Texas A&M landscape architecture students teamed with design professionals at the 42nd annual Aggie Workshop, Feb. 3, 2017, a series of lectures, a charrette and a graphics class hosted by the university’s student chapter of the [American Society of Landscape Architects] (https://www.asla.org) .
Event speakers and participants explored Workshop’s theme, “Urbanization: Placemaking within the Urban Matrix,” by considering how landscape architects can create designs to meet the needs of growing urban communities, said Alaina Parker, Workshop chairwoman and senior landscape architecture student.
“As people continue moving into urban environments, it becomes increasingly important that landscape architects create engaging and safe places that connect people to each other and the environment and are adaptable to future needs,” she said.
Design professionals discussed their projects and the field’s latest trends at Workshop’s morning session in the Bethancourt Ballroom of the [Memorial Student Center] (https://www.google.com/maps/place/Memorial+Student+Centeremail@example.com,-96.3413758,15z/data=!4m2!3m1!1s0x0:0x90311327f8c2221d) before the event moved to the Langford Architecture Center for an afternoon charrette and graphics design class.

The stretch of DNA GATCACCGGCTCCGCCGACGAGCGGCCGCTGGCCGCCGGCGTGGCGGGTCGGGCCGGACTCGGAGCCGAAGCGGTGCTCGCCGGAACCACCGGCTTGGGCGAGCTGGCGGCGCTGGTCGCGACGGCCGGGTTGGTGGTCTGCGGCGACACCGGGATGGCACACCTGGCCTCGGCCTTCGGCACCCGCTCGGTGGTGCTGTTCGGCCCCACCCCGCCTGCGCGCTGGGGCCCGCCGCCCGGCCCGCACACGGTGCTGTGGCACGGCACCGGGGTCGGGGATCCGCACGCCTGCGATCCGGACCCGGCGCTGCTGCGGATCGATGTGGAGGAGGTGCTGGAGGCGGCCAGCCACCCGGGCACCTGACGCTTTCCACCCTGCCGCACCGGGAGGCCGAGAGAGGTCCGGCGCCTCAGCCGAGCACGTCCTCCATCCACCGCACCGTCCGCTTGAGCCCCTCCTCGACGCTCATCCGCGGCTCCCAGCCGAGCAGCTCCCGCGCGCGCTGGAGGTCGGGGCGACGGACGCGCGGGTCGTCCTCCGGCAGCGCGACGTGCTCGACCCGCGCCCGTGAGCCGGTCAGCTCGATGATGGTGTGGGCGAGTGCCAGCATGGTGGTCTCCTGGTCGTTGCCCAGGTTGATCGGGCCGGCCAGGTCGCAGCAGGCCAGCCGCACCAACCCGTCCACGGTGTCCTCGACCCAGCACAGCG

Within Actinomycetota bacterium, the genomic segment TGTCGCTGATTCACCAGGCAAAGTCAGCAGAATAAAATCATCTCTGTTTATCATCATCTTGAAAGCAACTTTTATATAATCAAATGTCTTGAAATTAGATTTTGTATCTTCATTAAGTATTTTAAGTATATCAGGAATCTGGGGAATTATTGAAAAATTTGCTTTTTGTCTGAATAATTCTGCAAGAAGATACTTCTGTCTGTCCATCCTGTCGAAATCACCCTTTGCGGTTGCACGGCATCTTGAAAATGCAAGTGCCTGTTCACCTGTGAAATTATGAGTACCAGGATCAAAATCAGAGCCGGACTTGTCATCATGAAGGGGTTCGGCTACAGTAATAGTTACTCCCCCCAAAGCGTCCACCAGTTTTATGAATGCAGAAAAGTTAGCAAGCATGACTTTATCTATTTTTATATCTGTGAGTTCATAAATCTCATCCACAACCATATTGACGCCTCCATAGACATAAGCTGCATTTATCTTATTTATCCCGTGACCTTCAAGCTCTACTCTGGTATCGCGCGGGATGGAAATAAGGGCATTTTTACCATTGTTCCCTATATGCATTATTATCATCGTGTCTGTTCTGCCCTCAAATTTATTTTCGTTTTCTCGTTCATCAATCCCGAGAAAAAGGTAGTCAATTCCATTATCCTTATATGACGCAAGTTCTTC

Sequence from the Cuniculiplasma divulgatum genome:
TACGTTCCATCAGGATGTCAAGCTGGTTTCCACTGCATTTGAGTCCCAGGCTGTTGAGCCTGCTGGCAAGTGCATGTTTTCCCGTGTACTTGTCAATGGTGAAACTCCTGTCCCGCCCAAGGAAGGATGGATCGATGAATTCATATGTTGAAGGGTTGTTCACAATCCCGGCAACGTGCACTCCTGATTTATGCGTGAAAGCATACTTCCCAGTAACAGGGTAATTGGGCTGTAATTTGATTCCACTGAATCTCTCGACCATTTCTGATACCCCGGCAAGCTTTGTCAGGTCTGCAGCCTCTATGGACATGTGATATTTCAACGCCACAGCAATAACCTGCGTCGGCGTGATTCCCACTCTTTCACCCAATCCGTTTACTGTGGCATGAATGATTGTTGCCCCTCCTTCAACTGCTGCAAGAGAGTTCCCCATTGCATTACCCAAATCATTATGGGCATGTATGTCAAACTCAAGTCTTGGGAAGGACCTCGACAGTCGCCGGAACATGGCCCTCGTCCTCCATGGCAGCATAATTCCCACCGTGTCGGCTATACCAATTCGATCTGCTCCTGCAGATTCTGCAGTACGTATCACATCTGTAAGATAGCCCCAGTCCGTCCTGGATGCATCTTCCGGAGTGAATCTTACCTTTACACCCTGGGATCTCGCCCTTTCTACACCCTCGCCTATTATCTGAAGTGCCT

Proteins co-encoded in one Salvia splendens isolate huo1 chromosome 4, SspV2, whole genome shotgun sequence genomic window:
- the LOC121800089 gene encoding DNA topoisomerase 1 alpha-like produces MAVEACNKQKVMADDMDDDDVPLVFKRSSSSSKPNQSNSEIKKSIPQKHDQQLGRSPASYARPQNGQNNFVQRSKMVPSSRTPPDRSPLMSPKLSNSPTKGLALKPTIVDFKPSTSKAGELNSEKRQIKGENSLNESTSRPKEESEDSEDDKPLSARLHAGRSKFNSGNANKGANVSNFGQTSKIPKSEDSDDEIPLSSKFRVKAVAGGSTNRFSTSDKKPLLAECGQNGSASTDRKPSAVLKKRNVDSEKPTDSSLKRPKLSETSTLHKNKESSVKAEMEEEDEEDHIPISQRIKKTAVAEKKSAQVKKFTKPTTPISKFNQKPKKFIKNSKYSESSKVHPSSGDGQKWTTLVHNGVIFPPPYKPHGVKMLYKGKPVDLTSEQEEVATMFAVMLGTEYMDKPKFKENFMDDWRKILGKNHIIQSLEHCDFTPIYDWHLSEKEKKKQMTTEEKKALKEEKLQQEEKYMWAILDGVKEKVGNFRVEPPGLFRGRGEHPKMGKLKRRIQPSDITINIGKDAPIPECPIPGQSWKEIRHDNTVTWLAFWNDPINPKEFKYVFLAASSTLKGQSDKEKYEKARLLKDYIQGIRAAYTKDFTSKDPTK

Workshop's morning session was headlined by keynote speaker Lucinda Sanders, CEO and partner of OLIN, a landscape architecture, urban design and planning firm heralded for creating iconic and vibrant landscapes.
Sanders led the design of many OLIN signature projects including [Comcast Center Plaza] (http://www.archdaily.com/158763/comcast-center-plaza-olin) and the Central Delaware Riverfront master plan in Philadelphia, [Gap Headquarters] (http://www.theolinstudio.com/blog/asla-honors-san-francisco-corporate-headquarters/) in San Francisco and Fountain Square in Cincinnati.
An ASLA immediate past president and fellow, Sanders is a member of multiple boards and committees, including the [Lady Bird Johnson Wildflower Center] (https://www.wildflower.org) advisory board, the [Landscape Journal] (http://lj.uwpress.org) editorial board and the CEO Roundtable of Landscape Architects.
In the afternoon, students and design professionals from several firms worked side by side in a charrette to design a project to be determined.
The afternoon also included a graphics class dedicated to the memory of John Moon ‘92, a former landscape architecture student who died in 2015 after a battle with cancer.
He owned MoonDesign, a site design and architectural illustration firm, and before that was an illustrator and designer at TBG Partners, a landscape architecture, environmental graphic design and planning firm.